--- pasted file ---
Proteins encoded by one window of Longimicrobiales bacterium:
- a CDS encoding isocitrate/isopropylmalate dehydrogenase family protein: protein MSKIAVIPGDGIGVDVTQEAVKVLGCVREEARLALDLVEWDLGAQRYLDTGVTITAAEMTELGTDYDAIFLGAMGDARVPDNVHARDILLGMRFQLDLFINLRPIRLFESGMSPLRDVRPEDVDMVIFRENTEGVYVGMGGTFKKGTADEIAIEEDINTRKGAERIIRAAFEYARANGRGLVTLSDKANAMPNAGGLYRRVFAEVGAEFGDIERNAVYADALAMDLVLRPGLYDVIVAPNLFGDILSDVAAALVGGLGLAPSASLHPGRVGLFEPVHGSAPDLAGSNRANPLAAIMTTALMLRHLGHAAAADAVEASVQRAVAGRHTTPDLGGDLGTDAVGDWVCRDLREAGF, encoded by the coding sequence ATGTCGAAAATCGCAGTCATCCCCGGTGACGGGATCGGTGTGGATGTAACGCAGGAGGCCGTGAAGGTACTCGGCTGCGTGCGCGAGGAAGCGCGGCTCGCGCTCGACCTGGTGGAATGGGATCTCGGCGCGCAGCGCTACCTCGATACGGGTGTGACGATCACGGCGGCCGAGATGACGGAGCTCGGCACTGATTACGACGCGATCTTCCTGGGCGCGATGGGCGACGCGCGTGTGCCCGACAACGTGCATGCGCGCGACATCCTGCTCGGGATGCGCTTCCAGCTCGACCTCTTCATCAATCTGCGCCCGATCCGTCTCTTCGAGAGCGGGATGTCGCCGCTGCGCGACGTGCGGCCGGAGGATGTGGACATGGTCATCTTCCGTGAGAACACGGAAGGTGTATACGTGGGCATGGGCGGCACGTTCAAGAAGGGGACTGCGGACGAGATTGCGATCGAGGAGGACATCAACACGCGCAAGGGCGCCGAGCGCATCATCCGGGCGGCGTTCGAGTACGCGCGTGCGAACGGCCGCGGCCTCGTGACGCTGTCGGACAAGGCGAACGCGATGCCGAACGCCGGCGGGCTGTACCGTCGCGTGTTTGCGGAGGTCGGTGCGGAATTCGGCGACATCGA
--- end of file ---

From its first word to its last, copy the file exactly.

Proteins encoded by one window of Longimicrobiales bacterium:
- a CDS encoding isocitrate/isopropylmalate dehydrogenase family protein: protein MSKIAVIPGDGIGVDVTQEAVKVLGCVREEARLALDLVEWDLGAQRYLDTGVTITAAEMTELGTDYDAIFLGAMGDARVPDNVHARDILLGMRFQLDLFINLRPIRLFESGMSPLRDVRPEDVDMVIFRENTEGVYVGMGGTFKKGTADEIAIEEDINTRKGAERIIRAAFEYARANGRGLVTLSDKANAMPNAGGLYRRVFAEVGAEFGDIERNAVYADALAMDLVLRPGLYDVIVAPNLFGDILSDVAAALVGGLGLAPSASLHPGRVGLFEPVHGSAPDLAGSNRANPLAAIMTTALMLRHLGHAAAADAVEASVQRAVAGRHTTPDLGGDLGTDAVGDWVCRDLREAGF, encoded by the coding sequence ATGTCGAAAATCGCAGTCATCCCCGGTGACGGGATCGGTGTGGATGTAACGCAGGAGGCCGTGAAGGTACTCGGCTGCGTGCGCGAGGAAGCGCGGCTCGCGCTCGACCTGGTGGAATGGGATCTCGGCGCGCAGCGCTACCTCGATACGGGTGTGACGATCACGGCGGCCGAGATGACGGAGCTCGGCACTGATTACGACGCGATCTTCCTGGGCGCGATGGGCGACGCGCGTGTGCCCGACAACGTGCATGCGCGCGACATCCTGCTCGGGATGCGCTTCCAGCTCGACCTCTTCATCAATCTGCGCCCGATCCGTCTCTTCGAGAGCGGGATGTCGCCGCTGCGCGACGTGCGGCCGGAGGATGTGGACATGGTCATCTTCCGTGAGAACACGGAAGGTGTATACGTGGGCATGGGCGGCACGTTCAAGAAGGGGACTGCGGACGAGATTGCGATCGAGGAGGACATCAACACGCGCAAGGGCGCCGAGCGCATCATCCGGGCGGCGTTCGAGTACGCGCGTGCGAACGGCCGCGGCCTCGTGACGCTGTCGGACAAGGCGAACGCGATGCCGAACGCCGGCGGGCTGTACCGTCGCGTGTTTGCGGAGGTCGGTGCGGAATTCGGCGACATCGA